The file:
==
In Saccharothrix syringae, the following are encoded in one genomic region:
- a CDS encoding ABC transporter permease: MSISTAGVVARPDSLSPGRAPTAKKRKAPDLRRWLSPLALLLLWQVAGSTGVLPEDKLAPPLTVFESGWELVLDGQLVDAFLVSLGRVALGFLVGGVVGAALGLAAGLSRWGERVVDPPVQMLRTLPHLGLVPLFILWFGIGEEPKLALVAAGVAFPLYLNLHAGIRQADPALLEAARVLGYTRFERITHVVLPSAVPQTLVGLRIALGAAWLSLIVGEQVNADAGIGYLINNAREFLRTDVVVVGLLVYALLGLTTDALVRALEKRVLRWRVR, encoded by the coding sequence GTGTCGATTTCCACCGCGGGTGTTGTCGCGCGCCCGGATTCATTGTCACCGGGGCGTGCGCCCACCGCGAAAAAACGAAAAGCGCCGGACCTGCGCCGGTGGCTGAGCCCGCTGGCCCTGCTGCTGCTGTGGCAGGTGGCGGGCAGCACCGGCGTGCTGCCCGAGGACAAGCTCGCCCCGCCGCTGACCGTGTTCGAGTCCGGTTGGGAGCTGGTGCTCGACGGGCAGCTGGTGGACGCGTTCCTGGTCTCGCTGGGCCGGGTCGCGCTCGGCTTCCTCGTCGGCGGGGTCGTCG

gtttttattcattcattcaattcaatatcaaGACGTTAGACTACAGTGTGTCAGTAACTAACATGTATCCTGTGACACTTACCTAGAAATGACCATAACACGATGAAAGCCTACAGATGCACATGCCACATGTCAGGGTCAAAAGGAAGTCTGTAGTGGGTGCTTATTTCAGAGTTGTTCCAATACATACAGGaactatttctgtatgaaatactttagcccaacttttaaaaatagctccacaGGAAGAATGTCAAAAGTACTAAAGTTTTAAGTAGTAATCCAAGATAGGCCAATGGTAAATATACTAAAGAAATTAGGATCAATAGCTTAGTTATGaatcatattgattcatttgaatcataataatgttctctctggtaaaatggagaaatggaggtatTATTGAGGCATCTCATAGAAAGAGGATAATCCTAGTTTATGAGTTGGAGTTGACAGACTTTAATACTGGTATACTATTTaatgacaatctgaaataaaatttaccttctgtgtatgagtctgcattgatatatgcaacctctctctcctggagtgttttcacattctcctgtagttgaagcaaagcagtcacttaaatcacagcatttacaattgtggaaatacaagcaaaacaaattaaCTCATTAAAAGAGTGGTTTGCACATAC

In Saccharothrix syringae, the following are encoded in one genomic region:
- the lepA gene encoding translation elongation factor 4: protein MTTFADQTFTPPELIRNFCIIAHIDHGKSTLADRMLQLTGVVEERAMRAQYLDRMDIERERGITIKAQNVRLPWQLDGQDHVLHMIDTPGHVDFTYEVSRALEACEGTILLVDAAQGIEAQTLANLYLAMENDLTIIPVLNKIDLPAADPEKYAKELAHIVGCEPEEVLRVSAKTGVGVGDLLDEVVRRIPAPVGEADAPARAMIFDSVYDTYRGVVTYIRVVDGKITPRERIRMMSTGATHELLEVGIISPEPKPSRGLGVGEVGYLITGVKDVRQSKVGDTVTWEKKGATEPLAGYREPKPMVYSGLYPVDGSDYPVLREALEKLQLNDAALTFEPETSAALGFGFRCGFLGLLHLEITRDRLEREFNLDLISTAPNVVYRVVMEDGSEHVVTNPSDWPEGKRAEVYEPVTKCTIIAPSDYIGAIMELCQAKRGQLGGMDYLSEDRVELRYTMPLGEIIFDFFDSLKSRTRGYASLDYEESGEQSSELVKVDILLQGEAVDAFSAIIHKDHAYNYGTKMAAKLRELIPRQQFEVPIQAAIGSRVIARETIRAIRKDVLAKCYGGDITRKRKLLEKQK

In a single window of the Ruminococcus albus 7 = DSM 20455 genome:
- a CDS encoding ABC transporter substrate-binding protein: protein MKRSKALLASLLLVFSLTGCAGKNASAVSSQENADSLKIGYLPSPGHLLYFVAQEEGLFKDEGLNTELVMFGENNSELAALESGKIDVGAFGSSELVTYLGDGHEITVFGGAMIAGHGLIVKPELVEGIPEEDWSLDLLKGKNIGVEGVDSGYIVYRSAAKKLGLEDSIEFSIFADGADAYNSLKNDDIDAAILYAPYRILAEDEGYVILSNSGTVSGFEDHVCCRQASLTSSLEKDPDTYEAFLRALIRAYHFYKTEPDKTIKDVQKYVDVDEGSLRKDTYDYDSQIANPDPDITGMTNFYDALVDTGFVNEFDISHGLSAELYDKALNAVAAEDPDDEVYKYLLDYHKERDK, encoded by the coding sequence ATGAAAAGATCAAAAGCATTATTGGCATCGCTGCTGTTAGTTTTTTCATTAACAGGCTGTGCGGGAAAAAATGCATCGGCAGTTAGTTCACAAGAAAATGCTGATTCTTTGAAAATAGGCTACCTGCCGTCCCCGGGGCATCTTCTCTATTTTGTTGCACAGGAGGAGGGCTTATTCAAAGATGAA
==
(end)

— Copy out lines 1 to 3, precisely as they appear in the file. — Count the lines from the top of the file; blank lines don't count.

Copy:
In Saccharothrix syringae, the following are encoded in one genomic region:
- a CDS encoding ABC transporter permease: MSISTAGVVARPDSLSPGRAPTAKKRKAPDLRRWLSPLALLLLWQVAGSTGVLPEDKLAPPLTVFESGWELVLDGQLVDAFLVSLGRVALGFLVGGVVGAALGLAAGLSRWGERVVDPPVQMLRTLPHLGLVPLFILWFGIGEEPKLALVAAGVAFPLYLNLHAGIRQADPALLEAARVLGYTRFERITHVVLPSAVPQTLVGLRIALGAAWLSLIVGEQVNADAGIGYLINNAREFLRTDVVVVGLLVYALLGLTTDALVRALEKRVLRWRVR, encoded by the coding sequence GTGTCGATTTCCACCGCGGGTGTTGTCGCGCGCCCGGATTCATTGTCACCGGGGCGTGCGCCCACCGCGAAAAAACGAAAAGCGCCGGACCTGCGCCGGTGGCTGAGCCCGCTGGCCCTGCTGCTGCTGTGGCAGGTGGCGGGCAGCACCGGCGTGCTGCCCGAGGACAAGCTCGCCCCGCCGCTGACCGTGTTCGAGTCCGGTTGGGAGCTGGTGCTCGACGGGCAGCTGGTGGACGCGTTCCTGGTCTCGCTGGGCCGGGTCGCGCTCGGCTTCCTCGTCGGCGGGGTCGTCG

gtttttattcattcattcaattcaatatcaaGACGTTAGACTACAGTGTGTCAGTAACTAACATGTATCCTGTGACACTTACCTAGAAATGACCATAACACGATGAAAGCCTACAGATGCACATGCCACATGTCAGGGTCAAAAGGAAGTCTGTAGTGGGTGCTTATTTCAGAGTTGTTCCAATACATACAGGaactatttctgtatgaaatactttagcccaacttttaaaaatagctccacaGGAAGAATGTCAAAAGTACTAAAGTTTTAAGTAGTAATCCAAGATAGGCCAATGGTAAATATACTAAAGAAATTAGGATCAATAGCTTAGTTATGaatcatattgattcatttgaatcataataatgttctctctggtaaaatggagaaatggaggtatTATTGAGGCATCTCATAGAAAGAGGATAATCCTAGTTTATGAGTTGGAGTTGACAGACTTTAATACTGGTATACTATTTaatgacaatctgaaataaaatttaccttctgtgtatgagtctgcattgatatatgcaacctctctctcctggagtgttttcacattctcctgtagttgaagcaaagcagtcacttaaatcacagcatttacaattgtggaaatacaagcaaaacaaattaaCTCATTAAAAGAGTGGTTTGCACATAC